Trisos also pointed out that African researchers face obstacles even when trying to access published articles, many of which are in journals behind online payment walls that could exceed their budget.
âSo publishing more open access data and more open access scientific publications is also a big part of the solution,â he said.
The paper said that these funding disparities lead to “an uneven power dynamic in the way climate change research agendas in Africa are shaped by research institutions in Europe and the United States.”
One of the results is that researchers in developed countries can formulate research questions and objectives for a global Nordic audience, rather than providing actionable information to their local partners to use this research to tackle climate change in Africa. , warns the document.
Indigenous knowledge must be included
Michele Leone is a Senior Program Specialist at the IDRC offices in Dakar, Senegal. He is currently working on an IDRC-funded project examining migration in the region and its link to climate and environmental change on water sources and agricultural productivity.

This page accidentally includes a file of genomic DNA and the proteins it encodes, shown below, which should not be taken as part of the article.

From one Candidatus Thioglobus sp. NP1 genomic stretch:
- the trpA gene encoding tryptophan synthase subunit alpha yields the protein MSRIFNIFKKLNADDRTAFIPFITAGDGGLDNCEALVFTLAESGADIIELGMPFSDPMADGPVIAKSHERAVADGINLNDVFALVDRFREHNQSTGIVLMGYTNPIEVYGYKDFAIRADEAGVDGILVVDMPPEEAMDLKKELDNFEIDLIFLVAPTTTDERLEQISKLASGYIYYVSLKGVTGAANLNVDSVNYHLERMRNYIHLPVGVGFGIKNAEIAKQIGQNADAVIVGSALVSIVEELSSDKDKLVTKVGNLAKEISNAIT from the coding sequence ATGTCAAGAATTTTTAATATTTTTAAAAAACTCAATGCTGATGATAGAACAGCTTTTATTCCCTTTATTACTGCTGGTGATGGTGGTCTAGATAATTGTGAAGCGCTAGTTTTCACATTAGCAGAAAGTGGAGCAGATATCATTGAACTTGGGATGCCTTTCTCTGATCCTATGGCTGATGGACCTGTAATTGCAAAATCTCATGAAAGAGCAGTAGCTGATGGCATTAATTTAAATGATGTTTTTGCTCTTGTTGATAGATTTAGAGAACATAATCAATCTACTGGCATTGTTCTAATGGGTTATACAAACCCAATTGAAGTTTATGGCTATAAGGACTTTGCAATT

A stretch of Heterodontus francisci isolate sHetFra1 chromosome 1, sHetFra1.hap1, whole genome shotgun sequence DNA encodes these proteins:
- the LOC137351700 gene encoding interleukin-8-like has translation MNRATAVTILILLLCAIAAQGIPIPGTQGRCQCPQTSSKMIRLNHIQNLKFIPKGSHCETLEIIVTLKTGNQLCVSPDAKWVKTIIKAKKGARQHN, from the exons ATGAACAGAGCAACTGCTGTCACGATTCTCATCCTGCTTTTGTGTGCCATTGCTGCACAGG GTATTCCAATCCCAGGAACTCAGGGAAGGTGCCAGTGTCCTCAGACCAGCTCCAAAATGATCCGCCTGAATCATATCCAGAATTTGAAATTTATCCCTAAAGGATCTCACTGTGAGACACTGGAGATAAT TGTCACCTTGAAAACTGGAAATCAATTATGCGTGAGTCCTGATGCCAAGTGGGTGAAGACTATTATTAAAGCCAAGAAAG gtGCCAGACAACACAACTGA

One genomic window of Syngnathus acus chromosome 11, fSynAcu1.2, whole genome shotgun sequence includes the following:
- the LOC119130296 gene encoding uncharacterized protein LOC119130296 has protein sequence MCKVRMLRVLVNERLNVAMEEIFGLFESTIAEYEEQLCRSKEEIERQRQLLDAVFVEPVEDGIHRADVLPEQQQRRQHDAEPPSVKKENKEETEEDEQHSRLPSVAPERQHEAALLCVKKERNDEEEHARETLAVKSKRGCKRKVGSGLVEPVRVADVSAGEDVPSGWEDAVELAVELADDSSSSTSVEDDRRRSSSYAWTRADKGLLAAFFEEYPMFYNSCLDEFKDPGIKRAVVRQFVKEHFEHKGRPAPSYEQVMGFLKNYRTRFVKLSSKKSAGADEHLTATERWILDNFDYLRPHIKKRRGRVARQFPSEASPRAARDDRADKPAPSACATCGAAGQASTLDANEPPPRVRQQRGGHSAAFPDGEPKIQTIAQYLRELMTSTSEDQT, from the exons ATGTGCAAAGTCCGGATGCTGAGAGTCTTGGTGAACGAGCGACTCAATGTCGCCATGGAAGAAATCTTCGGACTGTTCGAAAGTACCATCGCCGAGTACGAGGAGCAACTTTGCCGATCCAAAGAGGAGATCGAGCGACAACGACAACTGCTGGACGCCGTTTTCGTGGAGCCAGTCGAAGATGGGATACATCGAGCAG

Leone praised the machine learning study, but pointed out that the technological method used is an example of the division of resources between scientists in the North and the South.
âThere is the risk of a kind of new global divide,â he said, âwith the rapid and exponentially rapid development of artificial intelligence and machine learning tools that have been developed in the North. with ideas from the North, with datasets from the North and Nordic biases. “
Trisos says it’s also important to consider who is considered an expert. There are multiple barriers to research that intersect with ethnicity and gender, he says, that hold back some people and certain forms of knowledge.
“Fortunately, within institutions like the IPCC which has started to change authorship, the teams are diversifying,” Trisos said.
âThere is also a lot more appreciation of not only scientific knowledge but also indigenous knowledge and local knowledge as holding valuable stories about how people in certain places are affected by climate change. “
Even without so much research in the Global South, it’s clear that climate change is affecting people.
“I think it’s telling that even with this very small amount of funding and research effort, there are still very strong signals of the serious impacts of climate change on people’s health, on their food security, on biodiversity in Africa, âTrisos said.
“But we would know a lot more if more resources were allocated to the problem.”